All digital AND analog signals at the input to a digital receiver must fall within this 'operating window'."

Your 82 is some 5dBV above what is considered the maximum. As we are talking dBV, a 6dBV change is a doubling of the signal.
So you appear to be getting a lot more than is considered ideal. And yet I presume it is working OK. Unless the measurement is not that accurate.

Maybe the Nebula reading is not what you would get from a calibrated digital field strength meter :blink:

#10 digitaladvisor

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Posted 21 March 2006 - 09:24 PM

Pro digital meters are the only accurate way of measuring channel power and bit error rates.
The graphs or meters in STB's & cards are only a guide and vary greatly. They can in no way be relied upon to disply "true" measurements.

The channel power (signal level) of 50 - 60dBuV as indicated by the pro digital meter is an ideal level for digital reception.
What's more important though, is the BER (bit error rate) it should also be as low as possible, to ensure error-free reception.


We know that. But in DAILY practical use I have become accustomed to the lower kind db type rating - SNR. From practical experience when that reading on the card falls below 20db - there are issues.

DA

#11 therat

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Posted 21 March 2006 - 09:36 PM

Interesting comments about the dBV ranges. My analog range here is 73-76 so that looks great and 51-53 for digital signal is good too.

Unfortunately I didn't ask the guy about the BER so I have no idea on that one.

Is it possible to boost the digital signal but not the analog signal?

Edited by therat, 21 March 2006 - 09:38 PM.


#12 charlesc

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Posted 21 March 2006 - 10:04 PM

Is it possible to boost the digital signal but not the analog signal?

Off a single antenna? No. Not practically. The channels are usually interspersed in the frequency range. Often right next to each other.
You would have to selectively take out the ones you wanted, and then boost them, before re-combining them.

Actually a bit like the Master Antenna Television Systems (MATV) used to do in many situations in blocks of flats for analogue reception. Pull out only the wanted analogue channels, level them, then re-combine them before feeding to a distribution amp.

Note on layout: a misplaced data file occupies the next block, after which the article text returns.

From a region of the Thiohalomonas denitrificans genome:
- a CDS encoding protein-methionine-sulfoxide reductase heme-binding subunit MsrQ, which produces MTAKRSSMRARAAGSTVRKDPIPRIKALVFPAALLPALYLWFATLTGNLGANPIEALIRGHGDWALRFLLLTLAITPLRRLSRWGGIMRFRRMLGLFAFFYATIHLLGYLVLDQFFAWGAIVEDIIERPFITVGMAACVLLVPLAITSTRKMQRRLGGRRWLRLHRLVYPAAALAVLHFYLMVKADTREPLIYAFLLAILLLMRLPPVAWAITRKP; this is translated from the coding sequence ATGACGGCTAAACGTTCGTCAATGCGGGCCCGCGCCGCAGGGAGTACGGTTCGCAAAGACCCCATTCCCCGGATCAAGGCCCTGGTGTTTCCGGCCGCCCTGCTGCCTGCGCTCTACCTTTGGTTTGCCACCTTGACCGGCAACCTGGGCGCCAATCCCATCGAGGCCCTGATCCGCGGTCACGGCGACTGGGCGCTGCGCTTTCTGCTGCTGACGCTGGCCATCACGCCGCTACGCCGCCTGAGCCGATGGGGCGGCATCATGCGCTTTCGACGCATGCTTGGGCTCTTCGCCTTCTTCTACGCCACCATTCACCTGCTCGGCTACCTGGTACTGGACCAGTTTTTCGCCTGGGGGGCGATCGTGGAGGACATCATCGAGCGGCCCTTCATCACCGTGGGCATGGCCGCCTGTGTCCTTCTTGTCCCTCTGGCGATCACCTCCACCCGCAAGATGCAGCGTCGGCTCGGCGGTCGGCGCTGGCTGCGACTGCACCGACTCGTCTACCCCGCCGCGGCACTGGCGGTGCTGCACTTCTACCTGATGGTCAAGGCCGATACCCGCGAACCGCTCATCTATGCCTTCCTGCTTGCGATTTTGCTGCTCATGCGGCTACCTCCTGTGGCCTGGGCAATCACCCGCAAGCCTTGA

And to do it with two antennas would also be a real problem. Combining the two outputs that have the same channels (after perhaps boosting the antenna for digital) would cause quite a few problems. Both antennas would receive duplicate channels.



My analog range here is 73-76 so that looks great and 51-53 for digital signal is good too.

Same point as for murrayt above re possibly overloading the 'operating window' of the receiver.
The analog if it is really that high is getting close to being too much, as per the dba guide.

The digital seems fine though.

I think oftentimes people don't always take into account the 'old' analogue channels that are still out there. These can still overload the receiving system, whether it is an STB/PC card or an amplifier that is added in.

#13 therat

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Posted 21 March 2006 - 10:18 PM

Thanks charles. I'll just sit back and enjoy it like it is :blink:

cheers

#14 charlesc

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Posted 21 March 2006 - 10:31 PM

Thanks charles. I'll just sit back and enjoy it like it is :blink:

Might as well enjoy it if it is OK. Just answering your question though...



can the db ever be too high?



#15 therat

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Posted 21 March 2006 - 10:46 PM

Might as well enjoy it if it is OK. Just answering your question though...


yep and I appreciate the feedback.

cheers

#16 murrayt

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Posted 22 March 2006 - 05:30 AM

charlesC

I noted your comments and am aware of the recommendations in the standard. Yes the one high figure is SBS as it's transmit power is much higher than the rest. But BER is OK, and reception all around is fine. I'm considering putting a pad in for that just to knock it back a touch.

But I am not measuring using the Nebula as such, I use an Enritsu precision measuring receiver, and a Rohde and Schwarz FS6H analyzer for the measurements

#17 charlesc

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Posted 22 March 2006 - 08:26 AM

But BER is OK, and reception all around is fine.

The max figures given are guidelines, I'm sure. Whether problems are seen will depend a lot on the STB/PC card receiver input characteristics.

It is interesting to note though that it may only take one high level channel to disrupt reception. And that channel may well be one of the old analogue ones, which the STBs would not pick up as such when they are scanning for channels.
So without a field strength meter, you wouldn't even know it was there at that level.

Maybe at that point someone could be guessing that too much signal might be the cause of their problems, and insert an in-line attenuator. This may fix the immediate problem (reduction of the operating window of the receiver) but would also reduce the digital channel reception levels at the same time. Perhaps better to filter out the unwanted channel.
That is where a site survey with the proper field strength meter is invaluable.

#18 Matt P

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Posted 22 March 2006 - 10:00 AM

is there a cheapo tool one can buy to check their various antenna signal strengths?

I am currently flatting in wollstonecraft, we get perfect ABC, 9 and 10 reception but a little fuzzy 7 and SBS ... I am keen to get back into the PVR game but want to make sure I am going to get good pictures before spending my hard earned cashola. Unfortunately due to our circumstances, any kind of antenna upgrades/installations are out of the question.